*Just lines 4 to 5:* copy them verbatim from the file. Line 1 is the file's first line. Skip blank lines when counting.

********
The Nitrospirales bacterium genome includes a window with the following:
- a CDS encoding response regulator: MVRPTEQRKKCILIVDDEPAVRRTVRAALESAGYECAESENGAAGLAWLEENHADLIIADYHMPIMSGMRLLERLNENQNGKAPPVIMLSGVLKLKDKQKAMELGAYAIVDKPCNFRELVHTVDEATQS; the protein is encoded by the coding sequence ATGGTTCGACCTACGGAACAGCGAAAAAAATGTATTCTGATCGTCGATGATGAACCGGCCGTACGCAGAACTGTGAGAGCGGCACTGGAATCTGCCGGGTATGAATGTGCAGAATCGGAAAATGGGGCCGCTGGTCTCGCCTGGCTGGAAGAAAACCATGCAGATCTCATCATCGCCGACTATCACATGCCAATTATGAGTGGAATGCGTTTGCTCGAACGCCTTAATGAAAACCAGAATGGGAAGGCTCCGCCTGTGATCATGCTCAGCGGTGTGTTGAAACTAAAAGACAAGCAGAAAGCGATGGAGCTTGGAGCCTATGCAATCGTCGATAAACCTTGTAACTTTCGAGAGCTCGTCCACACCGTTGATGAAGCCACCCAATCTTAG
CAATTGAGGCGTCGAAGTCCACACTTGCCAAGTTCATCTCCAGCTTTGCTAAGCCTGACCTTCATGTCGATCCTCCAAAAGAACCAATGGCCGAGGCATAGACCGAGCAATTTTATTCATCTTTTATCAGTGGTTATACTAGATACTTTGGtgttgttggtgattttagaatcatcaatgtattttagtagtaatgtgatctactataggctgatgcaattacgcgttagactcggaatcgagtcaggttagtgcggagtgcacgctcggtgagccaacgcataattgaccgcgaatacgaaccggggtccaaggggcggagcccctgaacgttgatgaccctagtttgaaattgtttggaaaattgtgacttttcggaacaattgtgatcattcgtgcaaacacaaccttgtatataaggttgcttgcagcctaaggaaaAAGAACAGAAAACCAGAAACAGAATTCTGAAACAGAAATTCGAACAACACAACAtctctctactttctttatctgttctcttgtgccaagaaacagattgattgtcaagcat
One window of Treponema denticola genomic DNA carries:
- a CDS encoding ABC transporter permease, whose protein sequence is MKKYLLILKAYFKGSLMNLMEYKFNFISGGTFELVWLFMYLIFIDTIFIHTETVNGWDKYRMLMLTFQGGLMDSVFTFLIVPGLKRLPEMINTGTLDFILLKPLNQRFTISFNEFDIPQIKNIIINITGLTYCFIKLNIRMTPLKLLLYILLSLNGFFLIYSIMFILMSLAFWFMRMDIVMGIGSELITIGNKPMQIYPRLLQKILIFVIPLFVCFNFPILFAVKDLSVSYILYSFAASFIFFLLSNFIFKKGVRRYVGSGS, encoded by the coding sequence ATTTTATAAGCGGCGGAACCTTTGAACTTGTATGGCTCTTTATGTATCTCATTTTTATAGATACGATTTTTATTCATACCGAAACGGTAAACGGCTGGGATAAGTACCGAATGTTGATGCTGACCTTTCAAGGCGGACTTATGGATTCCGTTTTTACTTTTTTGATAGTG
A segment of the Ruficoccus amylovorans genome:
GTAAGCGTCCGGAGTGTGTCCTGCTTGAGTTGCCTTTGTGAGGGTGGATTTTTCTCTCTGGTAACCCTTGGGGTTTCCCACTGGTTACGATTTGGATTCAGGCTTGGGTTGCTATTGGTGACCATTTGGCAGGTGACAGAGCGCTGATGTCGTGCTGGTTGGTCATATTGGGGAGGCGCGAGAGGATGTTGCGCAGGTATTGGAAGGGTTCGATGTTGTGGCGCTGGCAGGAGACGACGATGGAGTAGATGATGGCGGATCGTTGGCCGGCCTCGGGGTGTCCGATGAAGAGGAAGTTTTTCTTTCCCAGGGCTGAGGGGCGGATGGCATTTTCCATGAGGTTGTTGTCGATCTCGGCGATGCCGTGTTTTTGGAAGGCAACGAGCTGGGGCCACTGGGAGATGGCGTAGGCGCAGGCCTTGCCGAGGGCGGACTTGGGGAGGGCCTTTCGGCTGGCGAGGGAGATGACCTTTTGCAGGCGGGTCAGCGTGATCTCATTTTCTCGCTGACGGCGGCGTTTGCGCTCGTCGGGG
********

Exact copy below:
One window of Treponema denticola genomic DNA carries:
- a CDS encoding ABC transporter permease, whose protein sequence is MKKYLLILKAYFKGSLMNLMEYKFNFISGGTFELVWLFMYLIFIDTIFIHTETVNGWDKYRMLMLTFQGGLMDSVFTFLIVPGLKRLPEMINTGTLDFILLKPLNQRFTISFNEFDIPQIKNIIINITGLTYCFIKLNIRMTPLKLLLYILLSLNGFFLIYSIMFILMSLAFWFMRMDIVMGIGSELITIGNKPMQIYPRLLQKILIFVIPLFVCFNFPILFAVKDLSVSYILYSFAASFIFFLLSNFIFKKGVRRYVGSGS, encoded by the coding sequence ATTTTATAAGCGGCGGAACCTTTGAACTTGTATGGCTCTTTATGTATCTCATTTTTATAGATACGATTTTTATTCATACCGAAACGGTAAACGGCTGGGATAAGTACCGAATGTTGATGCTGACCTTTCAAGGCGGACTTATGGATTCCGTTTTTACTTTTTTGATAGTG